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The Joke

In response to:

Live Attraction from the May 21, 1970 issue

To the Editors:

D. A. N. Jones, in his thorough and perceptive review of Milan Kundera’s The Joke (NYR, May 21), has done the readers a service which I, as a Czech, very much appreciate. However, he seems to have been somewhat misled by having to rely on a doubtful translation and on very sketchy familiarity with the book’s Czech background.

First of all, The Joke most emphatically does not reflect the Dubcek liberalization which D. A. N. Jones somewhat oddly places in quotes. Kundera finished the manuscript in 1965, well before Dubcek. The period he writes about is that of the decaying authoritarianism of the Novotný years. The liberalization process was a response to the conditions Kundera describes, not a part of them.

Kundera’s book simply cannot be read, as Jones occasionally seems to do, in terms of the common American conception of socialist development. The model of revolutionary enthusiasm undermined by liberal decadence (or, for that matter, its mirror image on the right, Communist tyranny modified by drive for freedom) simply does not fit the realities of the Czech situation. A rather more complex model, applicable with minor variations to all countries where the Communist Party achieved unrestricted monopoly on power, is needed.

That model has three stages, with a historical footnote. The initial stage, following seizure of power, was genuinely one of revolutionary enthusiasm. The new regime did enjoy the support of a significant segment of the population, perhaps as much as 30 percent, and tacit consent of many more. The men responsible for what later came to be termed “deformations” were genuinely dedicated. Though they may not have believed that terror was good, they were convinced that it was necessary, and justified by socialist ideals. This was the stage of official enthusiasm—including, incidentally, the officially directed and sponsored enthusiasm for “folk” art. Behind the facade of triumphant revolution, it was also the stage of mass arrests, purges, and staged trials, but for all that the enthusiasm was still genuine.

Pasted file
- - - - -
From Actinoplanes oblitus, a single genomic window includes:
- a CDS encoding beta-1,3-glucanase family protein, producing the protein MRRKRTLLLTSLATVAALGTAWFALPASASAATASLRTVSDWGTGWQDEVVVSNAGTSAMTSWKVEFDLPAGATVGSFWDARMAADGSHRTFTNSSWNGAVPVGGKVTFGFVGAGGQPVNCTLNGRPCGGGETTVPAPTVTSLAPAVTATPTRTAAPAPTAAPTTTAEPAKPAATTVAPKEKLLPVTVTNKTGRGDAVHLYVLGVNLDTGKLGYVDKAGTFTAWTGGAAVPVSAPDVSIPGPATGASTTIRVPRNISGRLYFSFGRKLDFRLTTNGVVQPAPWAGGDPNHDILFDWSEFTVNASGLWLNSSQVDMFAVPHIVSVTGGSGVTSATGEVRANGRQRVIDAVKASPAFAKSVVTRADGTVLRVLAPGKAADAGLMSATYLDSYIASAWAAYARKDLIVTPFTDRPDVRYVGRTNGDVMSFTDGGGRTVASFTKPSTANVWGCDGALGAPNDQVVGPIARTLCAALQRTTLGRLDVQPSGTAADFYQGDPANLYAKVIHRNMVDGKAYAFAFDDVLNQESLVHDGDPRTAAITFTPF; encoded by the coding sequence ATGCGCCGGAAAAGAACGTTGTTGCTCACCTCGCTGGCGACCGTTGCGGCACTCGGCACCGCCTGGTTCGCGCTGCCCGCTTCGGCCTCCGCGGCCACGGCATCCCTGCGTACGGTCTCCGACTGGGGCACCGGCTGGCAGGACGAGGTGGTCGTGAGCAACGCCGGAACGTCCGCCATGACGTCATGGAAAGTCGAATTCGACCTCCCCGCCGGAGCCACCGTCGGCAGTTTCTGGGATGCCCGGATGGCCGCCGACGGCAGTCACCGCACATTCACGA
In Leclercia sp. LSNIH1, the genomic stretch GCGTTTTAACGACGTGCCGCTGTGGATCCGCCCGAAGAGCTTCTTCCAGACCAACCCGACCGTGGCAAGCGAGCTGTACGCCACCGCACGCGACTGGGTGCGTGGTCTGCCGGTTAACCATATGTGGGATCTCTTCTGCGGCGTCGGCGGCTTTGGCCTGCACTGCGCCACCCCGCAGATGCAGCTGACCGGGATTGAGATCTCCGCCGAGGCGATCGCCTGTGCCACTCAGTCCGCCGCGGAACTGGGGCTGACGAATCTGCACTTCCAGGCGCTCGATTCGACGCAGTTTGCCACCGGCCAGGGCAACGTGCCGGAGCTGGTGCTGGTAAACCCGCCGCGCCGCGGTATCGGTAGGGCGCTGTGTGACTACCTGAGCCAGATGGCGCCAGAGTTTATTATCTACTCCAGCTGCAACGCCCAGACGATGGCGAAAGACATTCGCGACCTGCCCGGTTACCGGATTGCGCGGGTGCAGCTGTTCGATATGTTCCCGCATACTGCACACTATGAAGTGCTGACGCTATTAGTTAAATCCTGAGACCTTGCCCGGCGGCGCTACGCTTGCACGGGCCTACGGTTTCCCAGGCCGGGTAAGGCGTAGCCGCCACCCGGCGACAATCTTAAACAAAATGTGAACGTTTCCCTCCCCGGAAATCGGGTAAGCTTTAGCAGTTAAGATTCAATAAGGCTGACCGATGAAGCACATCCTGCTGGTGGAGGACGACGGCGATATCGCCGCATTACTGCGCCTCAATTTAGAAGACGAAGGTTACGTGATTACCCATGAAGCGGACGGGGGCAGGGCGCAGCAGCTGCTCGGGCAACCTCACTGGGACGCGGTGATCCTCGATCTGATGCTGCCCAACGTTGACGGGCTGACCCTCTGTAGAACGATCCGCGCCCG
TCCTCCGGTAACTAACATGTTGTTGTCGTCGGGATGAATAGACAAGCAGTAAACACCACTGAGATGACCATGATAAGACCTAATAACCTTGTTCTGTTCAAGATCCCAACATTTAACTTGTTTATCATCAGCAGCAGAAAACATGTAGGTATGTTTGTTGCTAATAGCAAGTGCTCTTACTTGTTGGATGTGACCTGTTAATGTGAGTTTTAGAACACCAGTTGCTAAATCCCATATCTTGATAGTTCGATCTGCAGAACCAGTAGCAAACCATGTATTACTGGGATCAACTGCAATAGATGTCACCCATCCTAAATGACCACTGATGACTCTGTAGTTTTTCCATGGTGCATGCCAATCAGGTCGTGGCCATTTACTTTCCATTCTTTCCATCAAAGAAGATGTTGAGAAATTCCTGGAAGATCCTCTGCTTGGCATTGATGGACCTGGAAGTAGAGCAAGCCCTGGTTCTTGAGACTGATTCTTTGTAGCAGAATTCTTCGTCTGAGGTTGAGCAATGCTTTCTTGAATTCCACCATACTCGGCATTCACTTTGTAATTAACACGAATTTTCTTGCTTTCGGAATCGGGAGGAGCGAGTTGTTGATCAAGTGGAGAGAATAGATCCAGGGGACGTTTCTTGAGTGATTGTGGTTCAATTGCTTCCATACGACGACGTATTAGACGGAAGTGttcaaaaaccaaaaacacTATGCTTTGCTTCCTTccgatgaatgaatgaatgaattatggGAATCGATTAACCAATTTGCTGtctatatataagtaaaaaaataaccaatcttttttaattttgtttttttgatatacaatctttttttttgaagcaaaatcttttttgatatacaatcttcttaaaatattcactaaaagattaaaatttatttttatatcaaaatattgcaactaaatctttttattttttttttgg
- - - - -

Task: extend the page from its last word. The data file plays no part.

D. A. N. Jones shows a feeling for this stage, and so does Kundera. But unlike Kundera, Jones has little feel for the second stage in which Kundera’s novel is set. This stage, lasting roughly from 1958 to the mid-Sixties, was not an age of liberalization, but rather of decadent authoritarianism, an age of disillusion and apathy. Revolutionary enthusiasm had dried up, not because of liberal decadence, but because of its own internal logic. To assure effective control, required by its rigidly defined goals, the revolution had to channel and control enthusiasm. It could not permit spontaneity. It had to make enthusiasm, real enough in the first stage, official and manageable. The revolution died under its own weight, because it sought to use the enthusiasm of its supporters for the imposition of a very specific, very rigid social blueprint. Revolutionary ideals became discredited precisely because they became official, dictated by the regime. The result was the age of apathy which Kundera portrays.

Liberalization, associated with Dubcek and the Czechoslovak spring of 1968, was not a reaction to the revolutionary enthusiasm of the first stage, but precisely to the decay and apathy of the second stage. It did not modify the ideals of socialism, but it did modify radically the repressive apparatus which may have been necessary in the first stage but became deadly in the second. With the relaxing of the allinclusive control apparatus, spontaneity became possible for the first time in twenty years. Anyone who lived through the Czechoslovak spring can testify that it was an era of incredible idealism and enthusiasm. In the development of a socialist country, the stage of liberalization is not a stage of decadence: decadence is characteristic of the dictatorship of the Party which has outlived its revolutionary usefulness.